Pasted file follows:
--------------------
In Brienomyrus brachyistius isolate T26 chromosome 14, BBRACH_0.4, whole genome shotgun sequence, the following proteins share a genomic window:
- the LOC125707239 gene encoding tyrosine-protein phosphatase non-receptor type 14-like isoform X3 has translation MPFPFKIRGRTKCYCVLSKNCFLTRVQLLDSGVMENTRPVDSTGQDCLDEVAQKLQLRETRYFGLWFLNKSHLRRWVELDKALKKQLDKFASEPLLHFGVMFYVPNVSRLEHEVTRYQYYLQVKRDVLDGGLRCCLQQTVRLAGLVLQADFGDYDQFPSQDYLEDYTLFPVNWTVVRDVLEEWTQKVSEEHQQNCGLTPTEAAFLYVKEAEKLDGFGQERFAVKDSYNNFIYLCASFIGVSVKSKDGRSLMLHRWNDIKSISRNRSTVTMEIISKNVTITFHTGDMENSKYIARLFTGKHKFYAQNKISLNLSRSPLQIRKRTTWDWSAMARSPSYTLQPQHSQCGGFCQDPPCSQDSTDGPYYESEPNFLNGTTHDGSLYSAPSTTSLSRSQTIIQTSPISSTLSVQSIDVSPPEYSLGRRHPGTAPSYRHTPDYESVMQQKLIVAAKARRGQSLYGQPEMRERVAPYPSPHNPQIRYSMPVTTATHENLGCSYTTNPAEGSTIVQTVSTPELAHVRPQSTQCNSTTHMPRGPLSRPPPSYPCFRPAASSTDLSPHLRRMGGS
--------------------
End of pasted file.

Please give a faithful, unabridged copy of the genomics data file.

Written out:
In Brienomyrus brachyistius isolate T26 chromosome 14, BBRACH_0.4, whole genome shotgun sequence, the following proteins share a genomic window:
- the LOC125707239 gene encoding tyrosine-protein phosphatase non-receptor type 14-like isoform X3 has translation MPFPFKIRGRTKCYCVLSKNCFLTRVQLLDSGVMENTRPVDSTGQDCLDEVAQKLQLRETRYFGLWFLNKSHLRRWVELDKALKKQLDKFASEPLLHFGVMFYVPNVSRLEHEVTRYQYYLQVKRDVLDGGLRCCLQQTVRLAGLVLQADFGDYDQFPSQDYLEDYTLFPVNWTVVRDVLEEWTQKVSEEHQQNCGLTPTEAAFLYVKEAEKLDGFGQERFAVKDSYNNFIYLCASFIGVSVKSKDGRSLMLHRWNDIKSISRNRSTVTMEIISKNVTITFHTGDMENSKYIARLFTGKHKFYAQNKISLNLSRSPLQIRKRTTWDWSAMARSPSYTLQPQHSQCGGFCQDPPCSQDSTDGPYYESEPNFLNGTTHDGSLYSAPSTTSLSRSQTIIQTSPISSTLSVQSIDVSPPEYSLGRRHPGTAPSYRHTPDYESVMQQKLIVAAKARRGQSLYGQPEMRERVAPYPSPHNPQIRYSMPVTTATHENLGCSYTTNPAEGSTIVQTVSTPELAHVRPQSTQCNSTTHMPRGPLSRPPPSYPCFRPAASSTDLSPHLRRMGGS